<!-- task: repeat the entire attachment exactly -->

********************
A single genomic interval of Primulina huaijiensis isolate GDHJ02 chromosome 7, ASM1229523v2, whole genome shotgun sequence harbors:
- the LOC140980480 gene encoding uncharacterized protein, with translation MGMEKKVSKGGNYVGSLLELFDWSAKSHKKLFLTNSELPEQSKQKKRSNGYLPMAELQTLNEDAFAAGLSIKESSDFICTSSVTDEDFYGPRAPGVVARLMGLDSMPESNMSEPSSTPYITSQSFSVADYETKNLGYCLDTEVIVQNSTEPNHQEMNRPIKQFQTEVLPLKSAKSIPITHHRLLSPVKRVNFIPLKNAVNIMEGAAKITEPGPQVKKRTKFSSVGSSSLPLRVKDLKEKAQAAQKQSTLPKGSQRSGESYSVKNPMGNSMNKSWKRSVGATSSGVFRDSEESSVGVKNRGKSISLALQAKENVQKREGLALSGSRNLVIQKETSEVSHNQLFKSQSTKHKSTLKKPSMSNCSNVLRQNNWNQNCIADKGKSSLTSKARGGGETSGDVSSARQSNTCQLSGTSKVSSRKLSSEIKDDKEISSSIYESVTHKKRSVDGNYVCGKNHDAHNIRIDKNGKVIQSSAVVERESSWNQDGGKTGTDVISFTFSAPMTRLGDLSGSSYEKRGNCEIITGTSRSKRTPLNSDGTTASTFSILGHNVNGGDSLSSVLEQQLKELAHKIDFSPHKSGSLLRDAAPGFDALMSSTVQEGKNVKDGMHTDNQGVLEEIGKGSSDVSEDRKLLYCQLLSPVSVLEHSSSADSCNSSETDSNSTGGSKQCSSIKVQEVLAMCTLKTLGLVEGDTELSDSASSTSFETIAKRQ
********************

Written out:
A single genomic interval of Primulina huaijiensis isolate GDHJ02 chromosome 7, ASM1229523v2, whole genome shotgun sequence harbors:
- the LOC140980480 gene encoding uncharacterized protein, with translation MGMEKKVSKGGNYVGSLLELFDWSAKSHKKLFLTNSELPEQSKQKKRSNGYLPMAELQTLNEDAFAAGLSIKESSDFICTSSVTDEDFYGPRAPGVVARLMGLDSMPESNMSEPSSTPYITSQSFSVADYETKNLGYCLDTEVIVQNSTEPNHQEMNRPIKQFQTEVLPLKSAKSIPITHHRLLSPVKRVNFIPLKNAVNIMEGAAKITEPGPQVKKRTKFSSVGSSSLPLRVKDLKEKAQAAQKQSTLPKGSQRSGESYSVKNPMGNSMNKSWKRSVGATSSGVFRDSEESSVGVKNRGKSISLALQAKENVQKREGLALSGSRNLVIQKETSEVSHNQLFKSQSTKHKSTLKKPSMSNCSNVLRQNNWNQNCIADKGKSSLTSKARGGGETSGDVSSARQSNTCQLSGTSKVSSRKLSSEIKDDKEISSSIYESVTHKKRSVDGNYVCGKNHDAHNIRIDKNGKVIQSSAVVERESSWNQDGGKTGTDVISFTFSAPMTRLGDLSGSSYEKRGNCEIITGTSRSKRTPLNSDGTTASTFSILGHNVNGGDSLSSVLEQQLKELAHKIDFSPHKSGSLLRDAAPGFDALMSSTVQEGKNVKDGMHTDNQGVLEEIGKGSSDVSEDRKLLYCQLLSPVSVLEHSSSADSCNSSETDSNSTGGSKQCSSIKVQEVLAMCTLKTLGLVEGDTELSDSASSTSFETIAKRQ